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ERM and Claim Settlement Healthcare Trends for 2016

A recently completed survey of clients and healthcare leaders has revealed several 2016 trends. A combination of factors are influencing quality and costs in the industry. The top three survey results focus on the key underlying dynamics defining how risk and claim management leaders will manage future healthcare issues.

Executives in the risk and claim management fields are embracing healthcare industry changes to eliminate fraud, abuse and redundancy. The focus on optimizing health outcomes is paramount in the minds of leaders. The top survey results summarize the key components of individual healthcare decision making, and how they will make a difference in the enterprise risk management and claim settlement solutions fields.

1. Consolidation

The Affordable Care Act (ACA), so-called Obamacare, is driving many industry forces to understand and manage the quality and costs of healthcare through various traditional and new insurance mechanisms. As a result, many organizations are now facing underwriting losses due to significant costs for the most chronic care patients, and are repricing their insurance products to address the projected losses. United Healthcare announced recently that their exchange business may lose over $700 million when 2015 results are reported. In 2016 and the foreseeable future, look for the smaller regional networks, exchanges and insurers to be acquired or merged into larger, well-known brands. The deals will be more about cost savings, value and rebranding, not necessarily quality enhancements.

2. Pharmaceuticals

With escalating drug prices, there will even more pressure to use generic medications whenever possible. Additionally, biosimilar drugs which are allowed under Obamacare, will become more prevalent as the FDA approves more variations of expensive biologic drugs to reduce the cost of treatments. In general, most healthcare professionals agree that generic medications cut the cost of brand-name drugs by 60-80%. For biosimilar medications, the costs are cut by 20-30%. Greater access to these drugs and competition may improve cost cutting objectives even further in 2016 and beyond.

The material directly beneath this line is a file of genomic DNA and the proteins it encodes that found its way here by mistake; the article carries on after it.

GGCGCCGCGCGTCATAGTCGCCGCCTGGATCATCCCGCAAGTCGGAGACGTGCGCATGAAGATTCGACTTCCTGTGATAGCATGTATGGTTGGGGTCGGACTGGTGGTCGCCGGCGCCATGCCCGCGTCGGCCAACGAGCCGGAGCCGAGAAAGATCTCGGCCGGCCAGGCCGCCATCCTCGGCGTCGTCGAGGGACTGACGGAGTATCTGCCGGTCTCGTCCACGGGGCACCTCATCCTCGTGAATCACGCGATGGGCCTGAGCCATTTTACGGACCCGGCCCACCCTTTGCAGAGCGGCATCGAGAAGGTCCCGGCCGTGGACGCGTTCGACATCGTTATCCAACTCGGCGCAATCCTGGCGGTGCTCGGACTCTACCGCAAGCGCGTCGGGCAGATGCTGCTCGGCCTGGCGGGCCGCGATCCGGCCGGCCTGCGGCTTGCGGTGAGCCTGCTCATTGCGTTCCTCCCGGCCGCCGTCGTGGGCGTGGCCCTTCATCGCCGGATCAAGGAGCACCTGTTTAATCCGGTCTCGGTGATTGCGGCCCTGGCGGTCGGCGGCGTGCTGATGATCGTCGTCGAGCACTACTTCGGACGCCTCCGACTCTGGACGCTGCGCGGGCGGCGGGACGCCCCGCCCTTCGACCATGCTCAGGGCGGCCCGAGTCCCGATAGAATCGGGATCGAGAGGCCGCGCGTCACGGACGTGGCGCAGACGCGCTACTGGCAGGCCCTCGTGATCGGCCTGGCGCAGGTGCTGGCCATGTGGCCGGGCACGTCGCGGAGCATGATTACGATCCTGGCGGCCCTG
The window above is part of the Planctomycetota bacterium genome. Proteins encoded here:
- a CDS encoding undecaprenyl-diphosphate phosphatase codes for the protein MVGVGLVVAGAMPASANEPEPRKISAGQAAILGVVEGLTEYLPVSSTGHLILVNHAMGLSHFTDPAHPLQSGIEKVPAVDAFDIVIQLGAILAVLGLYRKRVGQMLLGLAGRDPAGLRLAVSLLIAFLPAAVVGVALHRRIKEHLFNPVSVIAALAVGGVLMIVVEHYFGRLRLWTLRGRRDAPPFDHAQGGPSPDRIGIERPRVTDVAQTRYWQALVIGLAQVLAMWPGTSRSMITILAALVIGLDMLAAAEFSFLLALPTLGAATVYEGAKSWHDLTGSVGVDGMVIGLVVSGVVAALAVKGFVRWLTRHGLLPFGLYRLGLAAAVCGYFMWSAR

3. Technology

With an ever increasing number of technology applications to help patients and their families monitor healthcare issues, the healthcare field will literally “be in the hands” of consumers. Patients will have many more options for less costly self-managed care, offices, clinics and hospitals. Other options such as virtual clinics will become available due to a merger of the health and technology fields.

For instance, how will tools like the Apple Watch (including the Health App) and Fitbit be utilized to monitor key matters involving the healthiest to the most costly chronic individuals. Will these tools evolve to address self-insurance, deductible and insurance alternatives also?

Additionally, new data transparency and data driven practices will likely develop and grow to focus attention on the key factors that drive healthcare costs. These practices, called “hot spotting”, are now challenging the normal delivery system by identifying and benchmarking cases to question costly therapies and drugs before they are delivered. Will hot spotting eventually be available in applications so that individuals and their healthcare teams are all “on the same page” with what needs to be done?

Ultimately, the healthcare field will be more focused on delivering low cost, quality, holistic care utilizing all of the technology and professional service tools available.  For more about how our RiskPro applications and professional services are impacting healthcare costs, please contact us for additional information and a complimentary consultation.


Blackburn Robert

By Robert J. Blackburn, Managing Principal, Blackburn Group, Inc., contact him at This email address is being protected from spambots. You need JavaScript enabled to view it..

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